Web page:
By Elias Savada.
Little did Elton John realize that the filmmakers behind Crazy Famous, a lame adventure comedy set in an Upstate New York asylum, might actually try to build a script reversing his quote, “Fame Attracts Lunatics,” into a torpid feature about to hit the VOD, Digital HD, and DVD markets where it might achieve the infamy it deserves. Yes, mark your calendars: January 9, 2018 – the day to do anything but watch this film.
As this lame entertainment about fame and its fleeting essence (for the average Joe, or in this case, the average Bob) opens, there’s a delusional male figure standing in his underpants, shoes, and socks just inside the fence at Camp David. Yeah, I can guess who you think this might be – and I wish it was – but, alas, Crazy Famous is not a documentary about the 45th President of the United States, although it focuses on someone whose hat might read “Make America Think I’m Great.” Heck, Mr. Trump is not even at his retreat in the Maryland mountains when Bob Marcus jumps the compound’s fence, which lands him in a sanitarium rather than jail.
So it is that Bob Marcus is au naturel-ly introduced to the world. He obsesses about getting his few minutes of fame, although his intrusion to the Presidential retreat brings no news interest. Yet, damn it all, he gets 78 minutes of attempted celebrity in this feature produced and written by Bob Farkas (his first script) and directed by Paul Jarrett, also along for his first feature credit. Jarrett has dozens of field producer-second unit director credits for many obscure films and less-than-remarkable television shows. Crazy Famous seems like the expected progression.
When under diagnosis from a doctor at the way-too-hang-loose Montgomery Mental Institution where Bob lands, he belligerently refuses to accept the reality that he is an average nobody doing average things. This energetic, misguided soul screams at anyone who refuses to believe in his life’s ambition. “I just want to be famous,” he tells any nearby lunatic, whether he’s a livid, bug-eyed anger management sufferer (Larry, played by Victor Cruz as a crazed, chubby version of Louis C.K.); the British-accented “Mr. Smith” (Richard Short), a Osama bin Laden-CIA conspiracy theorist/faux (possibly) James Bond spy; or another bald-headed inmate (David Neal Levin – the best actor in this middling effort) who makes comic lightness of his cellmates’ fears and deficiencies by speaking clinical observations into an imaginary audio recording device with the voice and tone that closely mimics Dr. Phil. If you’re expecting the rulers of the mad kingdom might be a little loose with outlandish medical therapy that definitely skirts the Geneva Convention and borders on war crime, you’d be right. Cue the smarmy dialogue and the stereotypes. Add in a dash of palace intrigue, as the government spooks are pulled into the mix, because, it seems, Mr. Smith does know a bit about a certain secret government intelligence projects surrounding the deceased founder of al-Qaeda. The joke that won’t make you laugh is that “Mr. Smith” keeps calling Bob “Felix,” apparently after Felix Leiter, the fictional James Bond character.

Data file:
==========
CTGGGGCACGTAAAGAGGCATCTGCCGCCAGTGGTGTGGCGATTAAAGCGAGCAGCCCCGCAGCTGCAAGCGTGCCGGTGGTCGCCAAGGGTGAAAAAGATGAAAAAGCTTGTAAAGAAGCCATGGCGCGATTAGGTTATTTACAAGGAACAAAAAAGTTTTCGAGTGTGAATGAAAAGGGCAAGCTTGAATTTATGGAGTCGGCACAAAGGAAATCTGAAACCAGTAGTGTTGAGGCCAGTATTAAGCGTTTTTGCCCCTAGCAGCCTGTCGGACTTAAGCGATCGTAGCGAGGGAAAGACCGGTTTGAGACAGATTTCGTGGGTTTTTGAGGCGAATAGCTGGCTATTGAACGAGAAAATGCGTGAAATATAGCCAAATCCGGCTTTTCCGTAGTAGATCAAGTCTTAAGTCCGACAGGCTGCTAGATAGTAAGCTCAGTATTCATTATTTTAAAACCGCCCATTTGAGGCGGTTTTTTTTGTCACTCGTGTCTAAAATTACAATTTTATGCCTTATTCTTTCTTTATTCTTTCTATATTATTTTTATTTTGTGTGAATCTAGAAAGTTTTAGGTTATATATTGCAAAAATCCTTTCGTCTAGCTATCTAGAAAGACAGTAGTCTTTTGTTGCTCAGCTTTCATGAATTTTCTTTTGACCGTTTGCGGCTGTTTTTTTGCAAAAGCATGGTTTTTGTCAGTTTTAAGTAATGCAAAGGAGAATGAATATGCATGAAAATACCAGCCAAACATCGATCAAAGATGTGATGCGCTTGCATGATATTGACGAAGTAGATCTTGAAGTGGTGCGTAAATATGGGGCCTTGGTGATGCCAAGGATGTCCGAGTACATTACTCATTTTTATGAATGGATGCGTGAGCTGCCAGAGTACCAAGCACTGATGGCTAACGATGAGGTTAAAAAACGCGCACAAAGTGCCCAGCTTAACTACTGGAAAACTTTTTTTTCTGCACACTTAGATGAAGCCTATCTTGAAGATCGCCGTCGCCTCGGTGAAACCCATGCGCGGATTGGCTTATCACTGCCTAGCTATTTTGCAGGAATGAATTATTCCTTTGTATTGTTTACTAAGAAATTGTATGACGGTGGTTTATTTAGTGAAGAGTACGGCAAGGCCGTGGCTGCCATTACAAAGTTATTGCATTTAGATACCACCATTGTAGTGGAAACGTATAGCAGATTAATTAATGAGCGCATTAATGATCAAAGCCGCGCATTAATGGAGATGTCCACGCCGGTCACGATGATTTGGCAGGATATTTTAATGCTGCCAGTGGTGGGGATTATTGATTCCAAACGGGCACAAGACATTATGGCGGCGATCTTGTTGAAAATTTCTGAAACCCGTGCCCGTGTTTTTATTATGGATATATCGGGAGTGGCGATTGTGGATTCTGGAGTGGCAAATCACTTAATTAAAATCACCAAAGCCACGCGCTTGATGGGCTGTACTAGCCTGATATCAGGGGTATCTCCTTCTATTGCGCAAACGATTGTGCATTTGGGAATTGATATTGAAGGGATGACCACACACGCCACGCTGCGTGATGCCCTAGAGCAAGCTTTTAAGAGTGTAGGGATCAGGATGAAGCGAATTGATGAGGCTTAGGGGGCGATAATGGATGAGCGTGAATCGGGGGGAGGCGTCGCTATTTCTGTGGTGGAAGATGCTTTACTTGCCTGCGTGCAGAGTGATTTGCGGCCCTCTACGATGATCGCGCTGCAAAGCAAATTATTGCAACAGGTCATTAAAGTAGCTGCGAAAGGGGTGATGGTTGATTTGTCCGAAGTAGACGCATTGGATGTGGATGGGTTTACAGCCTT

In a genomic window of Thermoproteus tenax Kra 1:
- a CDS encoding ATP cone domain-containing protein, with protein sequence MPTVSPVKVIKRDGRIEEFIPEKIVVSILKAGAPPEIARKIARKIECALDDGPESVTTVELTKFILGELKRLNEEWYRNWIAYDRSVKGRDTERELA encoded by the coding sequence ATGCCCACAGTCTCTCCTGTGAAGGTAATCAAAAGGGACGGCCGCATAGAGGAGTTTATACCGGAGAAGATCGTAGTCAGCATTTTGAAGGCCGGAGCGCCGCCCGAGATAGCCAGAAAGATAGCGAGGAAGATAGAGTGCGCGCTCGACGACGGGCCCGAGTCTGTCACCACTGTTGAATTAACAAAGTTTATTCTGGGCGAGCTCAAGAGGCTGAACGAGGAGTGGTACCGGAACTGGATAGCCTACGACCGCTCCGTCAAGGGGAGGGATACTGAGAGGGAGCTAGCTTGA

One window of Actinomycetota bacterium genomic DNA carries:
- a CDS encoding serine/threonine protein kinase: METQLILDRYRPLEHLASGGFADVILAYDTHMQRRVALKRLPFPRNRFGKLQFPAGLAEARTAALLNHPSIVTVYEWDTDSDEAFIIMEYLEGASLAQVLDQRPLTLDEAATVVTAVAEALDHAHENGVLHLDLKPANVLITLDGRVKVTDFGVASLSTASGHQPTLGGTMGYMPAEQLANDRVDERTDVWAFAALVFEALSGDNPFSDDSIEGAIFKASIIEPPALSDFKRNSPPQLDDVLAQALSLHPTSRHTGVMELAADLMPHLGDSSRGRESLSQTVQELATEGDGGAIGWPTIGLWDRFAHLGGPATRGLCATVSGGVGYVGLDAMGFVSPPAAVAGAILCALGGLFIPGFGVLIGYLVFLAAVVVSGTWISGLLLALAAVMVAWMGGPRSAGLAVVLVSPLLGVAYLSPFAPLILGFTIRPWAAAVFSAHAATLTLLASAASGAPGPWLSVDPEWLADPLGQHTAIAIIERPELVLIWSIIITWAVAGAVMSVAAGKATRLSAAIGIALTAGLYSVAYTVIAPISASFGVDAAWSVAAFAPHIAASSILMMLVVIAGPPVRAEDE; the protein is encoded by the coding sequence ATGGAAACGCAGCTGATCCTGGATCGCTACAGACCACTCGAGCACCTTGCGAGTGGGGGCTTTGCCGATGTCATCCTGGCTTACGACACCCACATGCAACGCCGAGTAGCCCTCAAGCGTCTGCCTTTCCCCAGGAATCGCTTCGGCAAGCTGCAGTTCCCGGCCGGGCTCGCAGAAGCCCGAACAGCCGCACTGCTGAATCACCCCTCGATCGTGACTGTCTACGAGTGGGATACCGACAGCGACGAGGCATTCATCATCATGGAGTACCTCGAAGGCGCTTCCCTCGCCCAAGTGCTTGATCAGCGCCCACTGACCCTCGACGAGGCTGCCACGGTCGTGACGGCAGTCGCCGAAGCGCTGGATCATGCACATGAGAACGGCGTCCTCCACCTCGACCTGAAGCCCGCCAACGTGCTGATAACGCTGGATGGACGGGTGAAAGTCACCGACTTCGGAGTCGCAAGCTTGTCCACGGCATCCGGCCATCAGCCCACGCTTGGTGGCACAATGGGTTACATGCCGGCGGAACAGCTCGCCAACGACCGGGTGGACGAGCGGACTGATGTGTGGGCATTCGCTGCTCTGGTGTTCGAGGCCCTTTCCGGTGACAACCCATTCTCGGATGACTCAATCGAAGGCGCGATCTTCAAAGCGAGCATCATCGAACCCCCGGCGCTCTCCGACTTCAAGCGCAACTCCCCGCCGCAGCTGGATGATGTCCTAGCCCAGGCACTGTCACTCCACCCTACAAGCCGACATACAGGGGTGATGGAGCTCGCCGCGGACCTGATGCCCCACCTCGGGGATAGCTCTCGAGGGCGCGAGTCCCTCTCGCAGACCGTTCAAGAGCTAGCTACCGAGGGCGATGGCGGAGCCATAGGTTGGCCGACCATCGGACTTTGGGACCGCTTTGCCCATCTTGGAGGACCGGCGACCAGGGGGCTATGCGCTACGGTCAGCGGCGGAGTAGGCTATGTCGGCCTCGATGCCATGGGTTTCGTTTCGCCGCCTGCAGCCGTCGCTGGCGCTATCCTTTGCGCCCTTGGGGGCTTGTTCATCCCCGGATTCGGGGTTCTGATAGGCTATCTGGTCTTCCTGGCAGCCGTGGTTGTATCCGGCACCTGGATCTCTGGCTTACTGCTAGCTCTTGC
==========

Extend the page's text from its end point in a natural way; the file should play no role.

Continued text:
The plot meanders about, hopscotching from one character to the other, offering up weak genital and anal cavity jokes and ineffective pratfalls. It may be skit-worthy, but it shows how unfocused the script is. Toss in a lame escape (there’s a reason, albeit a silly one), a run in at a nearby gun shop, and a Q – as in the Ian Fleming character – lite equipped AMC Gremlin getaway car, a failed family reunion, a hike in the woods, a variety of insulting masquerades, and a government cover-up. A mixed stew that remains, in the end, undercooked and lacking any flavor.
Bob, a man on suicide watch while at the cuckoo’s nest, still is allowed to shave himself, as his face is too beautifully clean. His hair looks nicely trimmed, too. Hannah (Jessica Renee Russell), another resident in the asylum, takes a glow to the proverbial handsome hero. From the chemistry displayed, I suspect her reasons are derived from simple boredom, especially if she’s provided insipid dialogue that talks about being anally raped by Santa Claus. Ho, Ho, Not.
Of course, putting a funny slant of Bob’s ineffective suicide attempts won’t help him gain any fame. In fact, if he’s successful in killing himself, that really puts a damper on his greatness goal. What’s the use of celebrating if you’re not at the party?
Elias Savada is a movie copyright researcher, critic, craft beer geek, and avid genealogist based in Bethesda, Maryland. He has helped program the Spooky Movie International Movie Film Festival, and previously reviewed for Film Threat and Nitrate Online. He served as an executive producer on the 2015 horror film German Angst, the new supernatural thriller Ayla, Penny Lane’s award-winning documentary Nuts!, and her new documentary-horror film The Pain of Others. He co-authored, with David J. Skal, Dark Carnival: the Secret World of Tod Browning (an enlarged, revised edition will be published in 2018 by Centipede Press).